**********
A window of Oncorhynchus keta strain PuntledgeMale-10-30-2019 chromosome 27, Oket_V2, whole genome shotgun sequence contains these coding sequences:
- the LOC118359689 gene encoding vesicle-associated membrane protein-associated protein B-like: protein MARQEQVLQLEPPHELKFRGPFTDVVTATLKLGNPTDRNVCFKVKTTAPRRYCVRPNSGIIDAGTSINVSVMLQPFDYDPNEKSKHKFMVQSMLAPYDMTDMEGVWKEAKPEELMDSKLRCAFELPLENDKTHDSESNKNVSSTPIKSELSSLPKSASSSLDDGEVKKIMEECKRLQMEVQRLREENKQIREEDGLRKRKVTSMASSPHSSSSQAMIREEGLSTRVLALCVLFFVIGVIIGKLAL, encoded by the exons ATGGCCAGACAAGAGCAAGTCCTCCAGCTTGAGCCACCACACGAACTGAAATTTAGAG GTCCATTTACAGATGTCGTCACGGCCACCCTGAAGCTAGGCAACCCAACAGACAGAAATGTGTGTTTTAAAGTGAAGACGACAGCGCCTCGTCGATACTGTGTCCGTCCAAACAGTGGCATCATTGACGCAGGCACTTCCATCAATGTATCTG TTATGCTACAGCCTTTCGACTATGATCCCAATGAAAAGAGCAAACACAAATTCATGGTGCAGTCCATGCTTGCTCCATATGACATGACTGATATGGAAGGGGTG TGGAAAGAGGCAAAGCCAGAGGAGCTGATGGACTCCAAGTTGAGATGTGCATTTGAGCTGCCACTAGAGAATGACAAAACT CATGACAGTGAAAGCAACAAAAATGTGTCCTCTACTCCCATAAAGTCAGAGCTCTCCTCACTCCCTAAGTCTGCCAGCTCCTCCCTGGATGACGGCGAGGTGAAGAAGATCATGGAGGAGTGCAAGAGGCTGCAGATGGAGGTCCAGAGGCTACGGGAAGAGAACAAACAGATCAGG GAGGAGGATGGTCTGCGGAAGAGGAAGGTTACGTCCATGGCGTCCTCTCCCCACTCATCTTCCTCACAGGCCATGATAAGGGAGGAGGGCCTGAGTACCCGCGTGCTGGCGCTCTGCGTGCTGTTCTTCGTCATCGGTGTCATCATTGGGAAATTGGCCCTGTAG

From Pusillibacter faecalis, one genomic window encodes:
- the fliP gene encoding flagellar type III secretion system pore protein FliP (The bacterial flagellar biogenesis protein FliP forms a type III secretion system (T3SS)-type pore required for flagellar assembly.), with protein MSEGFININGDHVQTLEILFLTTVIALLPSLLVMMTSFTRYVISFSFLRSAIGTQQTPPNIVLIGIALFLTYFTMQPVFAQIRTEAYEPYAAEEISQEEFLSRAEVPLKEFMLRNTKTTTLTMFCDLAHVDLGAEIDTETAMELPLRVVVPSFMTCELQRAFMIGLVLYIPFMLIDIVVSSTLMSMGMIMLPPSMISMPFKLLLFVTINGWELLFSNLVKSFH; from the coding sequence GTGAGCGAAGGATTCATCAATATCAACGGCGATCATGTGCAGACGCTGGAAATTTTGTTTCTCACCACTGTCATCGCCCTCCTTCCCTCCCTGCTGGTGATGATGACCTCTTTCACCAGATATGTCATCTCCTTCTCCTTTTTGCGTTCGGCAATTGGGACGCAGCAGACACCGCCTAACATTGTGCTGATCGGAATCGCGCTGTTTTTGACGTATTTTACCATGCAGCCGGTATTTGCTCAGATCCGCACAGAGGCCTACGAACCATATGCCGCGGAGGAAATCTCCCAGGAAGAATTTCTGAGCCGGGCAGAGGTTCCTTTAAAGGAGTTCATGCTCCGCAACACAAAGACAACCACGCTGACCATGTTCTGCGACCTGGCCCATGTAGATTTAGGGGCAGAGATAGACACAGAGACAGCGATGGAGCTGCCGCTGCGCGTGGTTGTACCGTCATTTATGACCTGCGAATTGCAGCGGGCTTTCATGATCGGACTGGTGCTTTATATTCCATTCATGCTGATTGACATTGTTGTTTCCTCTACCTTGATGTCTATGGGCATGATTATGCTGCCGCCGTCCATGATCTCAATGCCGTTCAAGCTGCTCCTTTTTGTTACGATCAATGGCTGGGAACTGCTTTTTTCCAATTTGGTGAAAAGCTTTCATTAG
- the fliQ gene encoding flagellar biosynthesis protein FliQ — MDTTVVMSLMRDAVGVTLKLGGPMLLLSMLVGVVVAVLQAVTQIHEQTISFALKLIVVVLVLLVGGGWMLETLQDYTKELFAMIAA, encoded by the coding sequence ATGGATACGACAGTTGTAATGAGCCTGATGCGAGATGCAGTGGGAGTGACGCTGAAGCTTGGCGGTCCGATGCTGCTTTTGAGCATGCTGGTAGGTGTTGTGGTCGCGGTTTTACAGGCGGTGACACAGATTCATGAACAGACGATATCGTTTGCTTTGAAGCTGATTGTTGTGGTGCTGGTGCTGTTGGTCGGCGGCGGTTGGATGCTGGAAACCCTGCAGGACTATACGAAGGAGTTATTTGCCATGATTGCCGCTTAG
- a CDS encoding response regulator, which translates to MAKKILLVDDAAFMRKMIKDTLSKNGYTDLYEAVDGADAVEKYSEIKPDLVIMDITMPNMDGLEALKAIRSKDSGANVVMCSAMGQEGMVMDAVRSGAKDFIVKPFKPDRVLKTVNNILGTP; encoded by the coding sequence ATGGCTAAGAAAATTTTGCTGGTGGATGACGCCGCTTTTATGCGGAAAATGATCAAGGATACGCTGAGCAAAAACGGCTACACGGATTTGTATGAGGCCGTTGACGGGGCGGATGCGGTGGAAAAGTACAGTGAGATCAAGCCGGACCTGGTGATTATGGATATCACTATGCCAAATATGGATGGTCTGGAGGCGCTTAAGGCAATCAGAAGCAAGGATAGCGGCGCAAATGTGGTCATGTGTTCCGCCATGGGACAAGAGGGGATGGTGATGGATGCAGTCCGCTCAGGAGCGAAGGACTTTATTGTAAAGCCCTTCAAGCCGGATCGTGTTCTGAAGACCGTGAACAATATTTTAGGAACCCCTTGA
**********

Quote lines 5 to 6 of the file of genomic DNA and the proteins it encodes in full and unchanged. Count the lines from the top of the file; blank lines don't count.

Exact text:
- the fliQ gene encoding flagellar biosynthesis protein FliQ — MDTTVVMSLMRDAVGVTLKLGGPMLLLSMLVGVVVAVLQAVTQIHEQTISFALKLIVVVLVLLVGGGWMLETLQDYTKELFAMIAA, encoded by the coding sequence ATGGATACGACAGTTGTAATGAGCCTGATGCGAGATGCAGTGGGAGTGACGCTGAAGCTTGGCGGTCCGATGCTGCTTTTGAGCATGCTGGTAGGTGTTGTGGTCGCGGTTTTACAGGCGGTGACACAGATTCATGAACAGACGATATCGTTTGCTTTGAAGCTGATTGTTGTGGTGCTGGTGCTGTTGGTCGGCGGCGGTTGGATGCTGGAAACCCTGCAGGACTATACGAAGGAGTTATTTGCCATGATTGCCGCTTAG
- a CDS encoding response regulator, which translates to MAKKILLVDDAAFMRKMIKDTLSKNGYTDLYEAVDGADAVEKYSEIKPDLVIMDITMPNMDGLEALKAIRSKDSGANVVMCSAMGQEGMVMDAVRSGAKDFIVKPFKPDRVLKTVNNILGTP; encoded by the coding sequence ATGGCTAAGAAAATTTTGCTGGTGGATGACGCCGCTTTTATGCGGAAAATGATCAAGGATACGCTGAGCAAAAACGGCTACACGGATTTGTATGAGGCCGTTGACGGGGCGGATGCGGTGGAAAAGTACAGTGAGATCAAGCCGGACCTGGTGATTATGGATATCACTATGCCAAATATGGATGGTCTGGAGGCGCTTAAGGCAATCAGAAGCAAGGATAGCGGCGCAAATGTGGTCATGTGTTCCGCCATGGGACAAGAGGGGATGGTGATGGATGCAGTCCGCTCAGGAGCGAAGGACTTTATTGTAAAGCCCTTCAAGCCGGATCGTGTTCTGAAGACCGTGAACAATATTTTAGGAACCCCTTGA